It is not possible to get to everything but special mention this month goes to Craobh na Dúglaise CCÉ. Daithí was very sorry to miss their 21st Birthday Party, having very fond memories of the tenth birthday celebrations. Being asked out to teach in Craobh na Dúglaise when he was an undergraduate student at UCC was a very significant turning point in his journey into music education. Here is an extract from his intended talk, which was read out on the night:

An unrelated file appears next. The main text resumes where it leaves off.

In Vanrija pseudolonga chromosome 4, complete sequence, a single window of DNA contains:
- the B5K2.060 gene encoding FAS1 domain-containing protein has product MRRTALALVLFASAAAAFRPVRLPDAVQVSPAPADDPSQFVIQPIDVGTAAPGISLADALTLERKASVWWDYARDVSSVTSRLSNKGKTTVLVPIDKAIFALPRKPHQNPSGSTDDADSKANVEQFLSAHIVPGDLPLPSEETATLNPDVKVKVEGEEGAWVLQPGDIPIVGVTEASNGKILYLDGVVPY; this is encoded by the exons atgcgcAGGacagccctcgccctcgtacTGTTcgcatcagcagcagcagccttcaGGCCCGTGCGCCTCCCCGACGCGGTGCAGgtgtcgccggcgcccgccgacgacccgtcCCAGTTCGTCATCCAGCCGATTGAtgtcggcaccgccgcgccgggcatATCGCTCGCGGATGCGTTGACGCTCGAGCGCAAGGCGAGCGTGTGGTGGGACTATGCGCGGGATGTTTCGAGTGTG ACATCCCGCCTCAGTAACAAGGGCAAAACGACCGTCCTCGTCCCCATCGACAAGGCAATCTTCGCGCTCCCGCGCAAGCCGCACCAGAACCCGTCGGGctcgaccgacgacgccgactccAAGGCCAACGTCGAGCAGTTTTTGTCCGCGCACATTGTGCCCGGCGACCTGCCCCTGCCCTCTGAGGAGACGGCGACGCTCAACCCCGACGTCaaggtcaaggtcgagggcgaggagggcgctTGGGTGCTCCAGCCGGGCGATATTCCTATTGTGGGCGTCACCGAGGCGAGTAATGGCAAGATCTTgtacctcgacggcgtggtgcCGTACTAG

“I learned so much from the experience, made great friends and had great fun. It gave me the opportunity to lead groups and I'm delighted that some of the early u12 members are now themselves teaching. They taught me a lot about how to teach! We had a lot of fun. It was commented upon more than once that people used to enjoy seeing the ''red team' arriving at a Fleadh and while it took a few years to become successful, from the get go nobody could doubt our passion for traditional music, song, dance and the language. We were so lucky to have the use of the Gaelscoil and the environment allowed things to happen in Douglas, a type of magic not find elsewhere. I have always been particularly proud of the ever young senior group and their commitment to each other. Music is for life, not just for childhood. My favourite memory has to be competing with the Senior Céilí Band at Fleadh Cheoil na Mumhan. I think we ranged in age from 7 to 70 and when we launched into Seán South from Garryown we raised the roof and reminded everybody in Comhaltas of the importance of community. 21 years is a great milestone and took a lot of effort and hard work. Comhghairdeas go léir agus bain sult as an oíche agus an ceol.”